I'm going with the 8GB in the form of 2x4GB, which leaves two open slots. My question is, would there be a issue if I later added a third card of 4GB, for a total of 12GB? Or is there some reason I would need to jump from 8GB to 16GB?
"We're kind of on the level of crossword puzzle writers... And no one ever goes to them and gives them an award." ~Joe Strummer sscce.org
Now let me pile on my total misunderstanding of hardware.
Many years ago i was told that the DMA controller on microprocessors would scale down the DMA transfer from memory (RAM) to processor (either register or cache) to the slowest of all of the memory that way there could be no 'in transit' issues.
Now while i have never experenced this type of issue (to my knowledge) i still follow this advise -- no mattter how poor it be.
Agreed. Many (actually most) CPU/memory architectures uses dual channel memory -- meaning dimms must be installed in pairs. For the options provided in your example, this looks like what you have. As an aside, my older i7 uses triple channel memory, which will get annoying if I want to add memory.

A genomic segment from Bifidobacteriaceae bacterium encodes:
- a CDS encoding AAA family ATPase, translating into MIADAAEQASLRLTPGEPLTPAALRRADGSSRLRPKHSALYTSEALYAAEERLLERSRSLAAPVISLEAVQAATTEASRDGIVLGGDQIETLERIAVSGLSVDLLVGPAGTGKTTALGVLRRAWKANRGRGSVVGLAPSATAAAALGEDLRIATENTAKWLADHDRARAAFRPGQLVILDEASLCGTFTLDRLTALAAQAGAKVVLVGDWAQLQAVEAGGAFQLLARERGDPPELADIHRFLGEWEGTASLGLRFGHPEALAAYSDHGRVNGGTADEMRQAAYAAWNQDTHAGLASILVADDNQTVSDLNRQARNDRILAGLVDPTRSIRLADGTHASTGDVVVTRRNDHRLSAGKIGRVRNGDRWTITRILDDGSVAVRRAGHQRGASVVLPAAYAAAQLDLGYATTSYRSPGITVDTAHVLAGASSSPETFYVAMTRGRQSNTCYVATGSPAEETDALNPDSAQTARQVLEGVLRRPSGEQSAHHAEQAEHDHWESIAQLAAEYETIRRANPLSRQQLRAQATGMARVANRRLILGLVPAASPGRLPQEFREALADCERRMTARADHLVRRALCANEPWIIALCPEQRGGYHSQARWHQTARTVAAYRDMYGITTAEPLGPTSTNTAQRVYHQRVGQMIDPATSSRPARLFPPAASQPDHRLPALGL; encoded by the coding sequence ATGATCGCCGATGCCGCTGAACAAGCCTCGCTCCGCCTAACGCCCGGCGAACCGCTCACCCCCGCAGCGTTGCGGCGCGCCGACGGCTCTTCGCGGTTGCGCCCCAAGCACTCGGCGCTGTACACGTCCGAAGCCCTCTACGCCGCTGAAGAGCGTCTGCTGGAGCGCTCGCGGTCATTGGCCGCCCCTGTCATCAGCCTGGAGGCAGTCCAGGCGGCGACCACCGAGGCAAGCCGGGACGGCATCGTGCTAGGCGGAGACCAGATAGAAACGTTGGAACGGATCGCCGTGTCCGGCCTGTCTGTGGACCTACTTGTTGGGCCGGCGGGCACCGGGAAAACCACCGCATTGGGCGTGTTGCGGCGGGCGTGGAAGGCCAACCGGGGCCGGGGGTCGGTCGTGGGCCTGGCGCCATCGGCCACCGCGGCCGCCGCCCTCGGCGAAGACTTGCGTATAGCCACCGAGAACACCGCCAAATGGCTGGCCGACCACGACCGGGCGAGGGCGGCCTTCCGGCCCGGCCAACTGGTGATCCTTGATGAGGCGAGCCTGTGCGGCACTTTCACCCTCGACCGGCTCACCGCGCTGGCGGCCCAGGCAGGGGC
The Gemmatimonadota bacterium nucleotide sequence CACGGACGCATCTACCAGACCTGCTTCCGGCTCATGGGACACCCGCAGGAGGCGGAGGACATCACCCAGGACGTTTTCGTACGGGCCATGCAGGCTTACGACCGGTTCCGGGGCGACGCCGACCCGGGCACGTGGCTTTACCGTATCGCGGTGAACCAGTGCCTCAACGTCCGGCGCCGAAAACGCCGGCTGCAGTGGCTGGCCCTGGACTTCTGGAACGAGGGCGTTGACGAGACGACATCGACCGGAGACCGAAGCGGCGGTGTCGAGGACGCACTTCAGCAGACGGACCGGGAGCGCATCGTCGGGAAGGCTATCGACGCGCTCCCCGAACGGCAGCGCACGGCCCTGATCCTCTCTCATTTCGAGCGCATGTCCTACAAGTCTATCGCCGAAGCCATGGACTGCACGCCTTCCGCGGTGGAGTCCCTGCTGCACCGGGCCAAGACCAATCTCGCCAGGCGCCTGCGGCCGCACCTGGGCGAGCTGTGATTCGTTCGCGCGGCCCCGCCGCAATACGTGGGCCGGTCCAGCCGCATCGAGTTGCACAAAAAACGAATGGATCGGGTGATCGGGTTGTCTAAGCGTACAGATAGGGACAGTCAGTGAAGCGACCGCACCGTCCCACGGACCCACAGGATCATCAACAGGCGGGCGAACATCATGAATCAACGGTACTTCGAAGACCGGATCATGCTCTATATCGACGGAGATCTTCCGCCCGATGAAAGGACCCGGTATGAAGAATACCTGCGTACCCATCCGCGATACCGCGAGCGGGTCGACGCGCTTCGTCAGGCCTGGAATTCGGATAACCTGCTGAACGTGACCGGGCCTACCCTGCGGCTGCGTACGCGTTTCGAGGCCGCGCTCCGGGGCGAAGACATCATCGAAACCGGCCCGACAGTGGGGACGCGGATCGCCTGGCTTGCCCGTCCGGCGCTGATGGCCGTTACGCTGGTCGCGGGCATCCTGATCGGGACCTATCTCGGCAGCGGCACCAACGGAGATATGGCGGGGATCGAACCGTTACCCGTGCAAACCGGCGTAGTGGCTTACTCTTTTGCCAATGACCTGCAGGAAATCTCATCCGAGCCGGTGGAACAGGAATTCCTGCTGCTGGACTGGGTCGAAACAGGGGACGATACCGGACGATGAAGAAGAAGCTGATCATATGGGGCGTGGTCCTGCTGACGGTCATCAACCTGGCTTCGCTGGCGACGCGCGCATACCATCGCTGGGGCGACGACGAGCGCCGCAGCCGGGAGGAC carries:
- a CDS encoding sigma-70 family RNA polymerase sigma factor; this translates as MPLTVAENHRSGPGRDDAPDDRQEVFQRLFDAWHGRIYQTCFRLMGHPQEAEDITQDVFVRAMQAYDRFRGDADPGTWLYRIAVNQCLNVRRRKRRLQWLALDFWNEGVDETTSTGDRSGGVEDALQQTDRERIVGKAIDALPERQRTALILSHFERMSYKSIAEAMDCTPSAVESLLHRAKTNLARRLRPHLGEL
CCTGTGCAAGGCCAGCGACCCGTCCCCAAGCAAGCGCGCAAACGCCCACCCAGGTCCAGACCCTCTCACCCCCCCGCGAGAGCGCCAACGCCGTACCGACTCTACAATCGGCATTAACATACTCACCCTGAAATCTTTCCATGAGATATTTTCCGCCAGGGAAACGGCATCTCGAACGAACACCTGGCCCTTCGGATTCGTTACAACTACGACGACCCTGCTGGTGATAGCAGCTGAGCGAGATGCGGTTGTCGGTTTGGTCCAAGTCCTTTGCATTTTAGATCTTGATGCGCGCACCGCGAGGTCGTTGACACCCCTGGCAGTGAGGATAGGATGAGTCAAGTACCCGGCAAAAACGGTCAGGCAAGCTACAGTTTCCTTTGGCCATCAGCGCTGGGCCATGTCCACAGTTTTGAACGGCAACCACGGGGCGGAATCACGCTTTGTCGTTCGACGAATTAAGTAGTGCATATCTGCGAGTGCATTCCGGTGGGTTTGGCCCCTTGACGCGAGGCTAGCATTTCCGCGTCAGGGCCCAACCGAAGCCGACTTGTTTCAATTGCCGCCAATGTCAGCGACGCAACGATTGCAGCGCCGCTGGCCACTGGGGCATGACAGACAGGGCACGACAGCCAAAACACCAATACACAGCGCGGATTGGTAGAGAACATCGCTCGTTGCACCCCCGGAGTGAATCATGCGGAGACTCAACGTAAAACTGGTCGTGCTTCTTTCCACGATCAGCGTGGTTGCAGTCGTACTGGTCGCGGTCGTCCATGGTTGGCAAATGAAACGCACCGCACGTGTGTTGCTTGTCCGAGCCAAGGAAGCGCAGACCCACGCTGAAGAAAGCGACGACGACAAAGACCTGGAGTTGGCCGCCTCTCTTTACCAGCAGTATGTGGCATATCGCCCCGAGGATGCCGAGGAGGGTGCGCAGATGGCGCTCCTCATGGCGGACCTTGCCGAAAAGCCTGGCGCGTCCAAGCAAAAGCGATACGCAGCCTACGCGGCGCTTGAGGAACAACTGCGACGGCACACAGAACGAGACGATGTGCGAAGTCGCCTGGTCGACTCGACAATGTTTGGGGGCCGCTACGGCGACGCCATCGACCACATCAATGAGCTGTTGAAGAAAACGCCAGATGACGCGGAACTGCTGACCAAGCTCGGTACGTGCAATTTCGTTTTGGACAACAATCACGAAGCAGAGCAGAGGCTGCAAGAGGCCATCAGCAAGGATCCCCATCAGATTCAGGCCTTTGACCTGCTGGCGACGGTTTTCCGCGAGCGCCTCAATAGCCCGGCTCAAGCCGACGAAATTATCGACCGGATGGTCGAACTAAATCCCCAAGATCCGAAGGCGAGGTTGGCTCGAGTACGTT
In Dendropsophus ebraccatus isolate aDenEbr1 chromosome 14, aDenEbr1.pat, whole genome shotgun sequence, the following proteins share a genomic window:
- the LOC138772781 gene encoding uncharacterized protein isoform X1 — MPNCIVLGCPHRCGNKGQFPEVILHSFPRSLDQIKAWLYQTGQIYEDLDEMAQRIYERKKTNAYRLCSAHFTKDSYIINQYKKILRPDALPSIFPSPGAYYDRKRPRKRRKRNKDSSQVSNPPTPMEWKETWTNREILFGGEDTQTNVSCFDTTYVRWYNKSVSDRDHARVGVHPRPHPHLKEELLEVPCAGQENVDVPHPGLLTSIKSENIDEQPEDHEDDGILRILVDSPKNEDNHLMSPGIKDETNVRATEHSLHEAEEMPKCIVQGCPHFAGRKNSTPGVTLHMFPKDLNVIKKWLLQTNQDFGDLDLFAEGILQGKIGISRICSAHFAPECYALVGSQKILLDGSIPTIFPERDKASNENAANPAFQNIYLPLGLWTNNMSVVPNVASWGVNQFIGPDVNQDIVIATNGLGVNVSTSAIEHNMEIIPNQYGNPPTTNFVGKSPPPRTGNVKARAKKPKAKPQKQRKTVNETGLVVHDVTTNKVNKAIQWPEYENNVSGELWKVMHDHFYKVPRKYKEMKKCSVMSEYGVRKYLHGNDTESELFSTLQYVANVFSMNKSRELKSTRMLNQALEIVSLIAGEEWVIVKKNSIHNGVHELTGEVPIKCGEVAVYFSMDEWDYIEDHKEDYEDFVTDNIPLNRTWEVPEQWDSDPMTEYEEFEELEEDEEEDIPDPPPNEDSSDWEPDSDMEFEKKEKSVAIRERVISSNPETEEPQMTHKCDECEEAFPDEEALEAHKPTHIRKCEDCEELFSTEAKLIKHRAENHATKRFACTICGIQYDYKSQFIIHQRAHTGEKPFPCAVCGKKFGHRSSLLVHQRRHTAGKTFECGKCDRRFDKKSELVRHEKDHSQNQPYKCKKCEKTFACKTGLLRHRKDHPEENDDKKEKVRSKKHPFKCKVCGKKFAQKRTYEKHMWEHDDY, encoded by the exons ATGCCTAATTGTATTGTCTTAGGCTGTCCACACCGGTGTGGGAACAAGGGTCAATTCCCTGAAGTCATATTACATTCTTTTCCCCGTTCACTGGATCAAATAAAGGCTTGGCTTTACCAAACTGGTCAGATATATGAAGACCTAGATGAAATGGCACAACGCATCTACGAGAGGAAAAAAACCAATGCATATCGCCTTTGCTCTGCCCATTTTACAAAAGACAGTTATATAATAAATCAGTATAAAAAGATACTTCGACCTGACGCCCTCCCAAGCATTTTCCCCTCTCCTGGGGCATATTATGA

Anyway, back to your example, this mean that you can't go to 12gb by installing a 4gb dimm. To get to 12gb, you must add 2x2gb dimms.
Henry Wong wrote:... Many (actually most) CPU/memory architectures uses dual channel memory...
Ah, "dual-channel" is the term I needed. I did some reading and it makes sense now. (My previous searches only turned up statements like, "RAM always doubles," or "must be installed in pairs," without any explanation.)
When first released, many of the fastest of Intel's Core i7 chips were tripple channel for memory. This brought a lot of motherboards to market that had 3 and/or 6 DIMM slots. This lead lots of system builders to install 6GB of RAM.
I find it interesting that the recent Sandbridge Core i7 chips have dropped back to using dual-channel memory, following the older tradition.
The latest and greatest MacBook Pro that I got last month has 8GB of 1333 mHz DDR3.